Anaemia in chronic kidney disease (CKD) mostly results from a decrease in the production of erythropoietin (EPO) by the failing kidney. CKD progression requires treatment with erythropoiesis-stimulating agents and iron supplementation to ensure sufficient erythrocyte production. Best clinical practice guidelines should be adhered to in managing CKD to reduce morbidity and mortality related to anaemia associated cardiovascular disease. Likewise, guideline deviations create an increased strain on the resources of the treatment facility. It is uncertain to which extent these guidelines are followed by Nephrology Units in the public healthcare sector, or whether the documented international trends are prevalent locally due to the paucity of local data, and therefore further investigation is warranted. This study aimed to assess treatment trends in managing anaemia in CKD patients at the Steve Biko Academic Hospital (SBAH).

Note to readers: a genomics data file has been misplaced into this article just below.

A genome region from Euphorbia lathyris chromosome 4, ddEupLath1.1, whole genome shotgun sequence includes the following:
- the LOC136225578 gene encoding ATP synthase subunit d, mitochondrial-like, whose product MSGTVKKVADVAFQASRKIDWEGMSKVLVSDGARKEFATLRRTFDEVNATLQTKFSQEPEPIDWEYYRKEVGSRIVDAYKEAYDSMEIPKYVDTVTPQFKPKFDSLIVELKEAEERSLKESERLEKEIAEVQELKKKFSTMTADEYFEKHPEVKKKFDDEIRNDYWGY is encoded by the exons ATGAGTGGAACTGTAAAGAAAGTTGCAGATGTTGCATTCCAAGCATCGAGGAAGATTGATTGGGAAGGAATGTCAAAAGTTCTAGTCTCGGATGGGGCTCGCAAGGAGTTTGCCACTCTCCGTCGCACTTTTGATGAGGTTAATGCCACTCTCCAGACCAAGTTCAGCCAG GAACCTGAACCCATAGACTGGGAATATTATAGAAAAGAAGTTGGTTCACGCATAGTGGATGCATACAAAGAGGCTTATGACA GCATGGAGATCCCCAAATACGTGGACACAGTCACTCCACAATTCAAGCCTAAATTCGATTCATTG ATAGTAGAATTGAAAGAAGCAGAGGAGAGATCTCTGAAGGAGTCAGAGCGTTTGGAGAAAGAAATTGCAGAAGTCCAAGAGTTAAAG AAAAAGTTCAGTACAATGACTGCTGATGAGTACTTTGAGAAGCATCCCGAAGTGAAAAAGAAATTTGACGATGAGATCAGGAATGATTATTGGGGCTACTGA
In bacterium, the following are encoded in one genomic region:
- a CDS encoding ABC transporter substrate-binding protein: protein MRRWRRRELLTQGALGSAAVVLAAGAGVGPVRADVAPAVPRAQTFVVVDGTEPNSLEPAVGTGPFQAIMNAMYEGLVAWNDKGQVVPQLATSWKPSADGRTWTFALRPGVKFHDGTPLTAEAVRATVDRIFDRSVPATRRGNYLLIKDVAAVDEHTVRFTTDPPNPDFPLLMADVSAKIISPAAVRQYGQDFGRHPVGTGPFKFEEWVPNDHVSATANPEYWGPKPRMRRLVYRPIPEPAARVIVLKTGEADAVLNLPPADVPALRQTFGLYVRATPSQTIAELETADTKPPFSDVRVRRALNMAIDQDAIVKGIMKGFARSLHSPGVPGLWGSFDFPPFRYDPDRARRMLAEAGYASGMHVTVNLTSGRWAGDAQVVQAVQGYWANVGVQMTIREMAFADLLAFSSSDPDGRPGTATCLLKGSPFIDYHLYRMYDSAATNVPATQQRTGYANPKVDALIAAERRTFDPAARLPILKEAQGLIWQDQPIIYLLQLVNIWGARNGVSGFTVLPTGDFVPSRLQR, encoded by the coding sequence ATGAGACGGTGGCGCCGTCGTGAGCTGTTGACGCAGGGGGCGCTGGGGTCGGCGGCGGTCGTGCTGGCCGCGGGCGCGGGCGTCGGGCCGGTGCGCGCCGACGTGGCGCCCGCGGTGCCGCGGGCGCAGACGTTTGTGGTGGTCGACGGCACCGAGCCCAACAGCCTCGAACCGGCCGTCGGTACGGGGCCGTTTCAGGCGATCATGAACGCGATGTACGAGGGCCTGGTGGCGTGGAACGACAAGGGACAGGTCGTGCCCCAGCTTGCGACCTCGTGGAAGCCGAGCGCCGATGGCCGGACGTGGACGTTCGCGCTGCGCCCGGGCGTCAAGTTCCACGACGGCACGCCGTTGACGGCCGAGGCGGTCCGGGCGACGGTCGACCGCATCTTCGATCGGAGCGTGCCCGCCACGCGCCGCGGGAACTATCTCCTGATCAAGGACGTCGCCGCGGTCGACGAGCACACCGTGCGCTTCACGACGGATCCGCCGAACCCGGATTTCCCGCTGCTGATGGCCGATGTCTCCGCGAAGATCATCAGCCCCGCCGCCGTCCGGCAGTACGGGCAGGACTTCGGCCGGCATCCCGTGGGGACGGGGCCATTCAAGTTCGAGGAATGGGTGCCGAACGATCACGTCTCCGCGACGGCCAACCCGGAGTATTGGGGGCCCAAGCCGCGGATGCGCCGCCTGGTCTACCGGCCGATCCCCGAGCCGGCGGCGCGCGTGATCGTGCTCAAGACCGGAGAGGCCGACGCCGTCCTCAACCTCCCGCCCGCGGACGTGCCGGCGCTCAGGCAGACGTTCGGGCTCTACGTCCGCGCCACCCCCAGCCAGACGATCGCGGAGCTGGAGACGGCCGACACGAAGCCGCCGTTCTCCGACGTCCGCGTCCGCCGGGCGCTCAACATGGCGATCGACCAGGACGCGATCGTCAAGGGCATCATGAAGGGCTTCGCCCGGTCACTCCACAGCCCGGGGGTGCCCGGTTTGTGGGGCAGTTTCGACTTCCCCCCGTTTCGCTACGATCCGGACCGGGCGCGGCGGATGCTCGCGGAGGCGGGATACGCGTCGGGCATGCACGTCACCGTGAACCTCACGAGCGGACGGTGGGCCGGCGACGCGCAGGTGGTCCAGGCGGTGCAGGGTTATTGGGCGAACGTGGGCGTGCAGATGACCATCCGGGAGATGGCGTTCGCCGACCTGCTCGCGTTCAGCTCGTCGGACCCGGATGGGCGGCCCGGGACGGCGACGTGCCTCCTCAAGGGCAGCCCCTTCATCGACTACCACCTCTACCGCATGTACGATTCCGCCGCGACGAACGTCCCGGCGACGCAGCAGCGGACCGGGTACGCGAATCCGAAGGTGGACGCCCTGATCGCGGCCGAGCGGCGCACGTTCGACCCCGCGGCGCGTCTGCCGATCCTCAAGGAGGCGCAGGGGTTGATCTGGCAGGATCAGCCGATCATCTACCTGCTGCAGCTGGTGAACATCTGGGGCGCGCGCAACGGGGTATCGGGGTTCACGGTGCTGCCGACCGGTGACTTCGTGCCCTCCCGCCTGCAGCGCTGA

Files of patients receiving treatment at the SBAH Nephrology Unit between 2 January 2018 - 31 August 2018 were reviewed. Only individuals with stage 5 CKD receiving either haemodialysis, or peritoneal dialysis were included, while those with less than three months’ treatment were excluded. Measured variables included demographical information, current EPO treatment and/or iron supplementation regimens versus serum haemoglobin/iron levels and quantity of administered blood products.
Ninety-seven patients met the inclusion criteria. Haemodialysis accounted for 43% (n = 42), and peritoneal dialysis 57% (n = 55). Intergroup comparison between the number of results where both haemoglobin and iron were within the target range versus the number of results where both parameters fell outside the target range yielded a significant difference (p = 0.0031). Patients receiving peritoneal dialysis reached serum haemoglobin and iron levels closer to normal target values compared to those receiving haemodialysis.
Managing anaemia in CKD is a complex process. More stringent iron control, especially for patients receiving haemodialysis, including the administration of long-acting EPO preparations once a month, is proposed. The latter will contribute to the improvement of clinical outcomes of patients with CKD.
Keywords: Chronic kidney disease, anaemia, erythropoiesis stimulating agent, haemoglobin, iron
Dissertation (MSc (Pharmacology))--University of Pretoria, 2020.